HealthDay News — For lung transplant (LTx) recipients, prolonged exposure to voriconazole may be associated with the development or recurrence of skin squamous cell carcinoma (SCC), according to a study published online in the Journal of Pharmacy Practice and Research.

Chin Fen Neoh, PhD, from the Universiti Teknologi MARA in Bandar Puncak Alam, Malaysia, and colleagues conducted a retrospective cohort study to describe the extent and outcomes of new and recurrent SCC in 102 adult LTx recipients with skin SCC who had received voriconazole.

The researchers found that 13.7% of the LTx patients had at least 1 episode of skin SCC. Group 1 (7 patients) had SCC during or after voriconazole exposure; Group 2 (3 patients) had skin SCC before initiation of voriconazole therapy, which subsequently recurred or worsened; Group 3 (3 patients) had a history of skin SCC before voriconazole exposure but no skin SCC during treatment; and Group 4 (1 patient) had multiple skin SCCs before LTx and voriconazole use and developed further SCC after voriconazole use. In Groups 1, 2, and 3, the median of voriconazole exposure was 119, 1,127, and 173 days, respectively. In 3 and 8 patients, respectively, there was a probable and possible correlation between voriconazole exposure and skin SCC.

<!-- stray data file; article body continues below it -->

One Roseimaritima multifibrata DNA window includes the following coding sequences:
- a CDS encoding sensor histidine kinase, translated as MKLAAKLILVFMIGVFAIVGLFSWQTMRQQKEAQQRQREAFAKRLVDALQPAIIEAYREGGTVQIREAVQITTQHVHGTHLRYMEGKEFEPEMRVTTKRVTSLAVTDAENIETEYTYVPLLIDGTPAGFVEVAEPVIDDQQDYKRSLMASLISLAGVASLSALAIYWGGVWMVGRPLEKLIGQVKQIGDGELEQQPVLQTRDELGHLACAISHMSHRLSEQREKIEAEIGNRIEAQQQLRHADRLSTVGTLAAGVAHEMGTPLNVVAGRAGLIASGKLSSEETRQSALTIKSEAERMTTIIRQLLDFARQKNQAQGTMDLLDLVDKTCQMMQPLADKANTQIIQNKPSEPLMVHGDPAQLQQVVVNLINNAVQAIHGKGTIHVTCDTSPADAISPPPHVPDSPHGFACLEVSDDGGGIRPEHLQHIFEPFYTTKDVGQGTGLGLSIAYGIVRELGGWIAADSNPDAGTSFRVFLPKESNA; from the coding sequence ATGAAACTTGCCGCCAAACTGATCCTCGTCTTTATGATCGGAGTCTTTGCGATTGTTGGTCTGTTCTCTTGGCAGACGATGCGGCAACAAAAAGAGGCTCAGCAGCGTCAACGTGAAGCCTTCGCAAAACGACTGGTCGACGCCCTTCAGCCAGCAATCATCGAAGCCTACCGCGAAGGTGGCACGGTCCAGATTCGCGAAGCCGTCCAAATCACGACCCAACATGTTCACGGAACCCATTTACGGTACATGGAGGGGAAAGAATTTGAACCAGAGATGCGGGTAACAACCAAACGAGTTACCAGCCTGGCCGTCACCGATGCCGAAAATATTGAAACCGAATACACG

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“Prolonged voriconazole exposure may contribute to the development, recurrence, and progression of skin SCC in LTx patients,” the authors write.

Several authors disclosed financial ties to the pharmaceutical industry.

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Reference

Neoh CF, Snell GI, Levvey B, et al. Squamous cell carcinoma of the skin and voriconazole therapy in lung transplant recipients: a case series. J Clin Pharm Pract Res. 2017;47(3):228-235. doi:10.1002/jppr.1234